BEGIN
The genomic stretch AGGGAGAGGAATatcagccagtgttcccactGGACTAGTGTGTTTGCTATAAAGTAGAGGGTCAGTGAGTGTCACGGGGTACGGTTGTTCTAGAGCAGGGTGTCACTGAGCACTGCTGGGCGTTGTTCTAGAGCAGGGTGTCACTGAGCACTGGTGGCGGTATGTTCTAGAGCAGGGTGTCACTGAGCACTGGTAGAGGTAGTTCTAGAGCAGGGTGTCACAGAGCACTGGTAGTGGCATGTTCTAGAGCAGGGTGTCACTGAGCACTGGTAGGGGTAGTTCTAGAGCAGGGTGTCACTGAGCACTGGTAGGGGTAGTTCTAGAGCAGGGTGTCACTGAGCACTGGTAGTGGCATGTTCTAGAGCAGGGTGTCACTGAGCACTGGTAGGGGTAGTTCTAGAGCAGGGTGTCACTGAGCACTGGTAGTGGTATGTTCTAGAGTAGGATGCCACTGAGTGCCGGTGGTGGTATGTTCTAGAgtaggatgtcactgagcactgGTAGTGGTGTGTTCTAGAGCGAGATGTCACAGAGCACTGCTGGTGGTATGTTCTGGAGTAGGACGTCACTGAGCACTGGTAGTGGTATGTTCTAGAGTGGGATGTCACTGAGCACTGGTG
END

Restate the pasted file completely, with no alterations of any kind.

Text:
The genomic stretch AGGGAGAGGAATatcagccagtgttcccactGGACTAGTGTGTTTGCTATAAAGTAGAGGGTCAGTGAGTGTCACGGGGTACGGTTGTTCTAGAGCAGGGTGTCACTGAGCACTGCTGGGCGTTGTTCTAGAGCAGGGTGTCACTGAGCACTGGTGGCGGTATGTTCTAGAGCAGGGTGTCACTGAGCACTGGTAGAGGTAGTTCTAGAGCAGGGTGTCACAGAGCACTGGTAGTGGCATGTTCTAGAGCAGGGTGTCACTGAGCACTGGTAGGGGTAGTTCTAGAGCAGGGTGTCACTGAGCACTGGTAGGGGTAGTTCTAGAGCAGGGTGTCACTGAGCACTGGTAGTGGCATGTTCTAGAGCAGGGTGTCACTGAGCACTGGTAGGGGTAGTTCTAGAGCAGGGTGTCACTGAGCACTGGTAGTGGTATGTTCTAGAGTAGGATGCCACTGAGTGCCGGTGGTGGTATGTTCTAGAgtaggatgtcactgagcactgGTAGTGGTGTGTTCTAGAGCGAGATGTCACAGAGCACTGCTGGTGGTATGTTCTGGAGTAGGACGTCACTGAGCACTGGTAGTGGTATGTTCTAGAGTGGGATGTCACTGAGCACTGGTG